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Supplementary Methods, Tables, and Figure from Futibatinib, an Irreversible FGFR1–4 Inhibitor, in Patients with Advanced Solid Tumors Harboring FGF/FGFR Aberrations: A Phase I Dose-Expansion Study

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posted on 2023-04-03, 23:40 authored by Funda Meric-Bernstam, Rastislav Bahleda, Cinta Hierro, Marc Sanson, John Bridgewater, Hendrik-Tobias Arkenau, Ben Tran, Robin Kate Kelley, Joon Oh Park, Milind Javle, Yaohua He, Karim A. Benhadji, Lipika Goyal

Supplementary Appendix including all supplementary tables and figures

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Taiho Pharmaceutical (Taiho Pharma)

Taiho Oncology

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ARTICLE ABSTRACT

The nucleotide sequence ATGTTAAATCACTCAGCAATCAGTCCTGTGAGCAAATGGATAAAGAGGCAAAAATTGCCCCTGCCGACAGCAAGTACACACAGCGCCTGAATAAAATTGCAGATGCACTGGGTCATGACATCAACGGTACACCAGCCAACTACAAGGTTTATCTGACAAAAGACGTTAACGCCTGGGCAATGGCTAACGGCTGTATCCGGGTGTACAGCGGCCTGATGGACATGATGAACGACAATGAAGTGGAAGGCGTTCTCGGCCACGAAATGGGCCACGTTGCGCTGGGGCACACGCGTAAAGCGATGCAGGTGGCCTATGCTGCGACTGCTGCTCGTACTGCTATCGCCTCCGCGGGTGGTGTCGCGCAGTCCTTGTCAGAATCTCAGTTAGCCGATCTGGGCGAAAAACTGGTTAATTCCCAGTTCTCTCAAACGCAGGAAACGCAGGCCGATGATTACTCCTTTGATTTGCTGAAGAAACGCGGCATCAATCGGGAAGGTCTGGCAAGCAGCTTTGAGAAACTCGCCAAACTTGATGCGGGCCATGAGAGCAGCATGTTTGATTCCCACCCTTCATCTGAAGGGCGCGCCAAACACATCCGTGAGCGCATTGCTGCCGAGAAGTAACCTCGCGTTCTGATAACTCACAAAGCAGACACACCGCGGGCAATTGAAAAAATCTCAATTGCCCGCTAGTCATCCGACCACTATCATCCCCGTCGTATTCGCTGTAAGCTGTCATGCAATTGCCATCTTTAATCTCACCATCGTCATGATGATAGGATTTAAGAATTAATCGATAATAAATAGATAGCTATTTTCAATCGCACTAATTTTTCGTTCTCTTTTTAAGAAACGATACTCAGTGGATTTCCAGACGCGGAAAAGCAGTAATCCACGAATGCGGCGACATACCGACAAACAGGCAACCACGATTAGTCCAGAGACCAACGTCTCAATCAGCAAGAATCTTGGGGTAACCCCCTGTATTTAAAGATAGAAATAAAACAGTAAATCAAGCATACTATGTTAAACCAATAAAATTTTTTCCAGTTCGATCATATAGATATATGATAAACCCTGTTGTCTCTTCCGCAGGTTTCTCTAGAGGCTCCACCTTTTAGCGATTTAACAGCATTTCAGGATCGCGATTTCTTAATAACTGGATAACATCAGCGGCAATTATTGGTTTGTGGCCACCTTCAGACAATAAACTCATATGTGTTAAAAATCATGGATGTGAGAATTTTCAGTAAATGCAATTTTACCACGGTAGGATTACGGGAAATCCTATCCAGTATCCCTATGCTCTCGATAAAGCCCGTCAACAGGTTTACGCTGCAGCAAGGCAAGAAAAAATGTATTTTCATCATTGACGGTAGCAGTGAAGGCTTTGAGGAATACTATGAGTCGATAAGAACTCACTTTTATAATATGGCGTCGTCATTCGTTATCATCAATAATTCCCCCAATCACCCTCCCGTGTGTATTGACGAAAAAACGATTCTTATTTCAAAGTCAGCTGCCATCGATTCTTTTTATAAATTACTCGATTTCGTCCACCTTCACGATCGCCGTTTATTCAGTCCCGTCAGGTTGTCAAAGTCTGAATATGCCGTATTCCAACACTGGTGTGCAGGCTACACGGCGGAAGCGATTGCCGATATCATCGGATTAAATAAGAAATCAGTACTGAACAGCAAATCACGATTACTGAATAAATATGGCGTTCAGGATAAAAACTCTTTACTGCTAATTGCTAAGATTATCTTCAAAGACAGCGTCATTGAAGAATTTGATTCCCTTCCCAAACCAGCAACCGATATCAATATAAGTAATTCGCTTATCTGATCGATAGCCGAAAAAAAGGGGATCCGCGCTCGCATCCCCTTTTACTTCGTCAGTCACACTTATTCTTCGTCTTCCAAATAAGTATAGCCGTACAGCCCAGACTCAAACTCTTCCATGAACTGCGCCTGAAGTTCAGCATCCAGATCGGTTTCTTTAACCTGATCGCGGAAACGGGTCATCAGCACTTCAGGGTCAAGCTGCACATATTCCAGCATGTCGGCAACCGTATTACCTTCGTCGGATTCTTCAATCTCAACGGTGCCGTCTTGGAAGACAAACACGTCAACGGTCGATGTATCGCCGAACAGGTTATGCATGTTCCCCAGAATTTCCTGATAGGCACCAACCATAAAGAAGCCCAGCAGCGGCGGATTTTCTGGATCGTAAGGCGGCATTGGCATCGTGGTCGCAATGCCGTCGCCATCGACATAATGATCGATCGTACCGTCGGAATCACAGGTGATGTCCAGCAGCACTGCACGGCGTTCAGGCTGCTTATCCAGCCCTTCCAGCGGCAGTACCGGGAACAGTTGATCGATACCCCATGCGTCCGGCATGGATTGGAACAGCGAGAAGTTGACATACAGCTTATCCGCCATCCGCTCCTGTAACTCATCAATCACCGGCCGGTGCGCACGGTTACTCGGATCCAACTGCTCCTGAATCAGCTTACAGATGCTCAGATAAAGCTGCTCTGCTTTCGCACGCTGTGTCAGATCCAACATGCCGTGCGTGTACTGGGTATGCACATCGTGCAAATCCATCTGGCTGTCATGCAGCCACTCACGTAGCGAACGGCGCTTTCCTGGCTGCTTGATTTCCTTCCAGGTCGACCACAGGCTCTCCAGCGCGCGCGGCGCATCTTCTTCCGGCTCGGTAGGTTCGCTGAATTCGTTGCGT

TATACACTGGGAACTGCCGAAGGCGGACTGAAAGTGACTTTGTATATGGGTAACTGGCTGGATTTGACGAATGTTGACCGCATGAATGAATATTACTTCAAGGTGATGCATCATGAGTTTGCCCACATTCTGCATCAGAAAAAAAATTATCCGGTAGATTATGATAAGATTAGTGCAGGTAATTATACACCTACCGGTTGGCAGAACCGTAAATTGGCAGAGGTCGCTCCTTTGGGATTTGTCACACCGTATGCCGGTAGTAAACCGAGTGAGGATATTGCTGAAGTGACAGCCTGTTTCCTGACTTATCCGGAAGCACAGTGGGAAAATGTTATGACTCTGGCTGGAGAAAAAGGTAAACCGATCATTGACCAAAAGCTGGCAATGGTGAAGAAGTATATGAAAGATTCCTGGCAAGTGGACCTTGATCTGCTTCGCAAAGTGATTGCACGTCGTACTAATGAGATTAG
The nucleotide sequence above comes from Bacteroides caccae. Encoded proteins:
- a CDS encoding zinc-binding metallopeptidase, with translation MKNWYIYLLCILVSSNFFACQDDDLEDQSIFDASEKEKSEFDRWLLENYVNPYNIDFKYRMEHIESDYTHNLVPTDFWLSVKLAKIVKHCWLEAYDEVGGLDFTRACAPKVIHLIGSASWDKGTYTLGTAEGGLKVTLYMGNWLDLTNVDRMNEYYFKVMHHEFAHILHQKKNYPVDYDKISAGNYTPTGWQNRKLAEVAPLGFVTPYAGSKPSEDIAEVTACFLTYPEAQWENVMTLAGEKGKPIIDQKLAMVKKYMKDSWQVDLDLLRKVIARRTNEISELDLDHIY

Futibatinib, a highly selective, irreversible FGFR1–4 inhibitor, was evaluated in a large multihistology phase I dose-expansion trial that enrolled 197 patients with advanced solid tumors. Futibatinib demonstrated an objective response rate (ORR) of 13.7%, with responses in a broad spectrum of tumors (cholangiocarcinoma and gastric, urothelial, central nervous system, head and neck, and breast cancer) bearing both known and previously uncharacterized FGFR1–3 aberrations. The greatest activity was observed in FGFR2 fusion/rearrangement–positive intrahepatic cholangiocarcinoma (ORR, 25.4%). Some patients with acquired resistance to a prior FGFR inhibitor also experienced responses with futibatinib. Futibatinib demonstrated a manageable safety profile. The most common treatment-emergent adverse events were hyperphosphatemia (81.2%), diarrhea (33.5%), and nausea (30.4%). These results formed the basis for ongoing futibatinib phase II/III trials and demonstrate the potential of genomically selected early-phase trials to help identify molecular subsets likely to benefit from targeted therapy. This phase I dose-expansion trial demonstrated clinical activity and tolerability of the irreversible FGFR1–4 inhibitor futibatinib across a broad spectrum of FGFR-aberrant tumors. These results formed the rationale for ongoing phase II/III futibatinib trials in cholangiocarcinoma, breast cancer, gastroesophageal cancer, and a genomically selected disease-agnostic population.This article is highlighted in the In This Issue feature, p. 275

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